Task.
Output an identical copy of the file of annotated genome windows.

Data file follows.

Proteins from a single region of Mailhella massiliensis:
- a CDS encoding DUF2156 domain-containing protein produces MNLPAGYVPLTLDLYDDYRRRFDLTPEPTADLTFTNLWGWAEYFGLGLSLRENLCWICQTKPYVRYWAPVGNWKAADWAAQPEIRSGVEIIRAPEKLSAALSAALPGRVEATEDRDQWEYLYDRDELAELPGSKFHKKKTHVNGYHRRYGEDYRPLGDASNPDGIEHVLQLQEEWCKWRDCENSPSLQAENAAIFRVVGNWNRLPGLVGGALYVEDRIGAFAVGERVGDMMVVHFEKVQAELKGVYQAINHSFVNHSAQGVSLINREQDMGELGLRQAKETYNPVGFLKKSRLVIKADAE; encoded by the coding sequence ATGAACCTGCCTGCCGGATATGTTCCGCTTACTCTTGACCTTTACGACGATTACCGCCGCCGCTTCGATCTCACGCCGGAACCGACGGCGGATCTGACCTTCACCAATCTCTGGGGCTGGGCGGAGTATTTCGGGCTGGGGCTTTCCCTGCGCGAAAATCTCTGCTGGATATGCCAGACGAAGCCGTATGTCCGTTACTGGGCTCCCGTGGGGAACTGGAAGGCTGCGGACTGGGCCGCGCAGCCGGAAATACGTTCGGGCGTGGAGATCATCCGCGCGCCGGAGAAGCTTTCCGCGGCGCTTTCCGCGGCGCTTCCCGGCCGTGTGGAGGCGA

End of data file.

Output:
Proteins from a single region of Mailhella massiliensis:
- a CDS encoding DUF2156 domain-containing protein produces MNLPAGYVPLTLDLYDDYRRRFDLTPEPTADLTFTNLWGWAEYFGLGLSLRENLCWICQTKPYVRYWAPVGNWKAADWAAQPEIRSGVEIIRAPEKLSAALSAALPGRVEATEDRDQWEYLYDRDELAELPGSKFHKKKTHVNGYHRRYGEDYRPLGDASNPDGIEHVLQLQEEWCKWRDCENSPSLQAENAAIFRVVGNWNRLPGLVGGALYVEDRIGAFAVGERVGDMMVVHFEKVQAELKGVYQAINHSFVNHSAQGVSLINREQDMGELGLRQAKETYNPVGFLKKSRLVIKADAE; encoded by the coding sequence ATGAACCTGCCTGCCGGATATGTTCCGCTTACTCTTGACCTTTACGACGATTACCGCCGCCGCTTCGATCTCACGCCGGAACCGACGGCGGATCTGACCTTCACCAATCTCTGGGGCTGGGCGGAGTATTTCGGGCTGGGGCTTTCCCTGCGCGAAAATCTCTGCTGGATATGCCAGACGAAGCCGTATGTCCGTTACTGGGCTCCCGTGGGGAACTGGAAGGCTGCGGACTGGGCCGCGCAGCCGGAAATACGTTCGGGCGTGGAGATCATCCGCGCGCCGGAGAAGCTTTCCGCGGCGCTTTCCGCGGCGCTTCCCGGCCGTGTGGAGGCGA